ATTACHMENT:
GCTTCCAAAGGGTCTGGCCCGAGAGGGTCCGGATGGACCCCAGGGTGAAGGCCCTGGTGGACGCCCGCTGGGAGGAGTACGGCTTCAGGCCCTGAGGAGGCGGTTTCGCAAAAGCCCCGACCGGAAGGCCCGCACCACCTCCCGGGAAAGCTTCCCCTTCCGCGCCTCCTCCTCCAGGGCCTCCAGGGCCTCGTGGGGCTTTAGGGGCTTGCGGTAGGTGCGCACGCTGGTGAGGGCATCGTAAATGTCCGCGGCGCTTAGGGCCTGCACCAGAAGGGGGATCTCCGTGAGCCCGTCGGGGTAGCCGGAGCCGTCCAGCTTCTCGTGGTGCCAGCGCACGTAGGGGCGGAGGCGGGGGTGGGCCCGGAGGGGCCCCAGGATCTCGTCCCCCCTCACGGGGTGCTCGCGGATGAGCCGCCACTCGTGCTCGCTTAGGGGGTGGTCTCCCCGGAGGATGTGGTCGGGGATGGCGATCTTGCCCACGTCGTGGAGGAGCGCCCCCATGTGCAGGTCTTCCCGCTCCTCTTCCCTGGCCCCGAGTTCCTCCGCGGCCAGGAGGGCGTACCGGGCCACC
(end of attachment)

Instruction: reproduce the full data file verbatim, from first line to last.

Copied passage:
GCTTCCAAAGGGTCTGGCCCGAGAGGGTCCGGATGGACCCCAGGGTGAAGGCCCTGGTGGACGCCCGCTGGGAGGAGTACGGCTTCAGGCCCTGAGGAGGCGGTTTCGCAAAAGCCCCGACCGGAAGGCCCGCACCACCTCCCGGGAAAGCTTCCCCTTCCGCGCCTCCTCCTCCAGGGCCTCCAGGGCCTCGTGGGGCTTTAGGGGCTTGCGGTAGGTGCGCACGCTGGTGAGGGCATCGTAAATGTCCGCGGCGCTTAGGGCCTGCACCAGAAGGGGGATCTCCGTGAGCCCGTCGGGGTAGCCGGAGCCGTCCAGCTTCTCGTGGTGCCAGCGCACGTAGGGGCGGAGGCGGGGGTGGGCCCGGAGGGGCCCCAGGATCTCGTCCCCCCTCACGGGGTGCTCGCGGATGAGCCGCCACTCGTGCTCGCTTAGGGGGTGGTCTCCCCGGAGGATGTGGTCGGGGATGGCGATCTTGCCCACGTCGTGGAGGAGCGCCCCCATGTGCAGGTCTTCCCGCTCCTCTTCCCTGGCCCCGAGTTCCTCCGCGGCCAGGAGGGCGTACCGGGCCACC